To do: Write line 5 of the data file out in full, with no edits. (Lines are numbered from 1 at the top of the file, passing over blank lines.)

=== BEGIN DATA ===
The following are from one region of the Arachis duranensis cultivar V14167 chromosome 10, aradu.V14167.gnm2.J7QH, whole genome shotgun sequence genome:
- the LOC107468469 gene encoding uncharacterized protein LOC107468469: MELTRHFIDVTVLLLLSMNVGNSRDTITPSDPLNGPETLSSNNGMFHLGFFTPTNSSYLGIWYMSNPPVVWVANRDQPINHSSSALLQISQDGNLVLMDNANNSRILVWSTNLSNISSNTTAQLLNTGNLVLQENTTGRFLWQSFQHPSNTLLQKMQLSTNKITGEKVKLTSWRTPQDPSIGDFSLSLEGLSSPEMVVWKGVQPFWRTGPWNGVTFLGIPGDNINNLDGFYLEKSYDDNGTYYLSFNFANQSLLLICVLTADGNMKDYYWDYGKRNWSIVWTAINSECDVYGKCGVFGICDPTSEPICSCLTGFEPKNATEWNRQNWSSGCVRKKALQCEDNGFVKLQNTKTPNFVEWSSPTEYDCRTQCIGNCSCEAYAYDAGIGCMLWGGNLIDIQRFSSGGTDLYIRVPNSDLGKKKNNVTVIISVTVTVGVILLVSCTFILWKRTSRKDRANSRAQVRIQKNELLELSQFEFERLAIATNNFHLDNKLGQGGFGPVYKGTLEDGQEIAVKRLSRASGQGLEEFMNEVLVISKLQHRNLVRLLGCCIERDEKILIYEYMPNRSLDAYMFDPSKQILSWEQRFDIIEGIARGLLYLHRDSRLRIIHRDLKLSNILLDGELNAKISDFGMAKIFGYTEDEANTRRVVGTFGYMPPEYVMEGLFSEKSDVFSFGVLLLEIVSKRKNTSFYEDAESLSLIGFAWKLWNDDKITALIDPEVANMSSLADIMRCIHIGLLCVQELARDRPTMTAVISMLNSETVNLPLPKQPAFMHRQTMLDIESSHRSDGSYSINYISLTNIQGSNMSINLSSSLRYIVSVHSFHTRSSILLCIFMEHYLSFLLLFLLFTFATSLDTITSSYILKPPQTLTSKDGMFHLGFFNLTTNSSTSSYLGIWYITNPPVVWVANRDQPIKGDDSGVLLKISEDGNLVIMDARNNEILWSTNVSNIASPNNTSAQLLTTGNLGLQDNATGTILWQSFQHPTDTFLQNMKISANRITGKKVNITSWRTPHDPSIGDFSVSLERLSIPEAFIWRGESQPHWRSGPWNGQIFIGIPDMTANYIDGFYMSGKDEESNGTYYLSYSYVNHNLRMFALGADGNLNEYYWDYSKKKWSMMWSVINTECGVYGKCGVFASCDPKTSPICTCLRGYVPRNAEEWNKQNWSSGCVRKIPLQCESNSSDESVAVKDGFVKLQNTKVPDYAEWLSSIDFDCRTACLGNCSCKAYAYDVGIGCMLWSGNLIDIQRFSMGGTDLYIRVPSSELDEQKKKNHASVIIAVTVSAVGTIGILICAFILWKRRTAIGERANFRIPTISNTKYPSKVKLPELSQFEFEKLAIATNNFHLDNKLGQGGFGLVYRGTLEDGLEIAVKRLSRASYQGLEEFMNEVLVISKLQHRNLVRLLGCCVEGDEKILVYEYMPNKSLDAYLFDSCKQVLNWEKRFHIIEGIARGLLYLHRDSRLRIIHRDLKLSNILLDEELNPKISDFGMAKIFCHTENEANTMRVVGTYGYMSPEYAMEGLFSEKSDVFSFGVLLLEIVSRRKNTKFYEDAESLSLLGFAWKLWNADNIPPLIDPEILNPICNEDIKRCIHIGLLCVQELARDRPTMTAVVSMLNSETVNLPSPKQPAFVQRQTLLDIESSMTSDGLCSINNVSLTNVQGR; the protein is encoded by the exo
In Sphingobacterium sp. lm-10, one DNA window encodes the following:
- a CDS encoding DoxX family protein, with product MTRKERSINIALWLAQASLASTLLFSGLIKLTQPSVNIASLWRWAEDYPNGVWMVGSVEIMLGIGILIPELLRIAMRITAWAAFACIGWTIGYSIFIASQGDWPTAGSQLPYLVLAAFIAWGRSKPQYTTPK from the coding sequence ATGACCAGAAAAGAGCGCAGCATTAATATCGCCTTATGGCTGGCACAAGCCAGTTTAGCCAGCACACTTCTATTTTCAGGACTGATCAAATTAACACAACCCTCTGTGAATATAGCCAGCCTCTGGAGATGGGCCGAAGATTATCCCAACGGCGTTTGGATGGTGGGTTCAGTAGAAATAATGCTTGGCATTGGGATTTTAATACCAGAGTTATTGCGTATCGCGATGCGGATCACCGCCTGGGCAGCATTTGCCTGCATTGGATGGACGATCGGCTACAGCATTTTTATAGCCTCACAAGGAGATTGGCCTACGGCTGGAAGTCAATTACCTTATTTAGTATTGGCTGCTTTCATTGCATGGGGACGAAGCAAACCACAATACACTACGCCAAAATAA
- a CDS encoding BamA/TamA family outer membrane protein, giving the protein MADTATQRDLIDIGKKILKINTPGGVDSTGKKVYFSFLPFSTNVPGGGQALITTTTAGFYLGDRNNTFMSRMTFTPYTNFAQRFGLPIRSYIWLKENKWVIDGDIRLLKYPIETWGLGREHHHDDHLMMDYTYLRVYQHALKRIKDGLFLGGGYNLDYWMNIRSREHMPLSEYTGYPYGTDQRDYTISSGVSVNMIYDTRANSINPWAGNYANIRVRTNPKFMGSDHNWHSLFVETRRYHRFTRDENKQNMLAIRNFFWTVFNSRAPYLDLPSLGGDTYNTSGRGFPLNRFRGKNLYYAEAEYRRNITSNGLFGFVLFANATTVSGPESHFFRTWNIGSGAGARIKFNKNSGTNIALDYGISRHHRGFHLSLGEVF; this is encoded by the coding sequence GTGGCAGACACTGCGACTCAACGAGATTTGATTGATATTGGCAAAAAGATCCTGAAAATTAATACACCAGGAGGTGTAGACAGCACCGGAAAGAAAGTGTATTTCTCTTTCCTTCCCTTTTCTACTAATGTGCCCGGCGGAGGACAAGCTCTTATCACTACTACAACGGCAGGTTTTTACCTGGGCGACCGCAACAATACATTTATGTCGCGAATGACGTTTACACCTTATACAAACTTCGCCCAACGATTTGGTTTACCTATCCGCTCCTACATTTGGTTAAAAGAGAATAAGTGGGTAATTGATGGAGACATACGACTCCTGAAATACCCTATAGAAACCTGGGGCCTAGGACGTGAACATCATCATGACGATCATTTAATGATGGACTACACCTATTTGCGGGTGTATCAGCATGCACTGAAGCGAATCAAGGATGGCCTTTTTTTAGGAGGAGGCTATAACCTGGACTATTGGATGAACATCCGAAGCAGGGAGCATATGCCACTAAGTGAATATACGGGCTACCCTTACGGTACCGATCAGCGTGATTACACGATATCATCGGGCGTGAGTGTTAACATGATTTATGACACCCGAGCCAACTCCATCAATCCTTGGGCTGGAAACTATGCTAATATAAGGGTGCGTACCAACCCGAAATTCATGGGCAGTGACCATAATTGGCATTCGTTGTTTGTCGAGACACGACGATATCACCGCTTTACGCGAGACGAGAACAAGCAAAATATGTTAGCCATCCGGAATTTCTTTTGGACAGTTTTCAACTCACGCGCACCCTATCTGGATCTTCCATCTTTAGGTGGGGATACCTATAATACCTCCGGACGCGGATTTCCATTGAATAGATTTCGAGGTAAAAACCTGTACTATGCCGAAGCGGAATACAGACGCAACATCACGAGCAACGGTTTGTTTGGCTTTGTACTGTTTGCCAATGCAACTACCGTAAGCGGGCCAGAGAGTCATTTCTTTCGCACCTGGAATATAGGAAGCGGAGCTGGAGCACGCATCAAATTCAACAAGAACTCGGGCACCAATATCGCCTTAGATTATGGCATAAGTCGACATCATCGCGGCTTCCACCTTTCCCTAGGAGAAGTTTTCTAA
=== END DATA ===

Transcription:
- a CDS encoding BamA/TamA family outer membrane protein, giving the protein MADTATQRDLIDIGKKILKINTPGGVDSTGKKVYFSFLPFSTNVPGGGQALITTTTAGFYLGDRNNTFMSRMTFTPYTNFAQRFGLPIRSYIWLKENKWVIDGDIRLLKYPIETWGLGREHHHDDHLMMDYTYLRVYQHALKRIKDGLFLGGGYNLDYWMNIRSREHMPLSEYTGYPYGTDQRDYTISSGVSVNMIYDTRANSINPWAGNYANIRVRTNPKFMGSDHNWHSLFVETRRYHRFTRDENKQNMLAIRNFFWTVFNSRAPYLDLPSLGGDTYNTSGRGFPLNRFRGKNLYYAEAEYRRNITSNGLFGFVLFANATTVSGPESHFFRTWNIGSGAGARIKFNKNSGTNIALDYGISRHHRGFHLSLGEVF; this is encoded by the coding sequence GTGGCAGACACTGCGACTCAACGAGATTTGATTGATATTGGCAAAAAGATCCTGAAAATTAATACACCAGGAGGTGTAGACAGCACCGGAAAGAAAGTGTATTTCTCTTTCCTTCCCTTTTCTACTAATGTGCCCGGCGGAGGACAAGCTCTTATCACTACTACAACGGCAGGTTTTTACCTGGGCGACCGCAACAATACATTTATGTCGCGAATGACGTTTACACCTTATACAAACTTCGCCCAACGATTTGGTTTACCTATCCGCTCCTACATTTGGTTAAAAGAGAATAAGTGGGTAATTGATGGAGACATACGACTCCTGAAATACCCTATAGAAACCTGGGGCCTAGGACGTGAACATCATCATGACGATCATTTAATGATGGACTACACCTATTTGCGGGTGTATCAGCATGCACTGAAGCGAATCAAGGATGGCCTTTTTTTAGGAGGAGGCTATAACCTGGACTATTGGATGAACATCCGAAGCAGGGAGCATATGCCACTAAGTGAATATACGGGCTACCCTTACGGTACCGATCAGCGTGATTACACGATATCATCGGGCGTGAGTGTTAACATGATTTATGACACCCGAGCCAACTCCATCAATCCTTGGGCTGGAAACTATGCTAATATAAGGGTGCGTACCAACCCGAAATTCATGGGCAGTGACCATAATTGGCATTCGTTGTTTGTCGAGACACGACGATATCACCGCTTTACGCGAGACGAGAACAAGCAAAATATGTTAGCCATCCGGAATTTCTTTTGGACAGTTTTCAACTCACGCGCACCCTATCTGGATCTTCCATCTTTAGGTGGGGATACCTATAATACCTCCGGACGCGGATTTCCATTGAATAGATTTCGAGGTAAAAACCTGTACTATGCCGAAGCGGAATACAGACGCAACATCACGAGCAACGGTTTGTTTGGCTTTGTACTGTTTGCCAATGCAACTACCGTAAGCGGGCCAGAGAGTCATTTCTTTCGCACCTGGAATATAGGAAGCGGAGCTGGAGCACGCATCAAATTCAACAAGAACTCGGGCACCAATATCGCCTTAGATTATGGCATAAGTCGACATCATCGCGGCTTCCACCTTTCCCTAGGAGAAGTTTTCTAA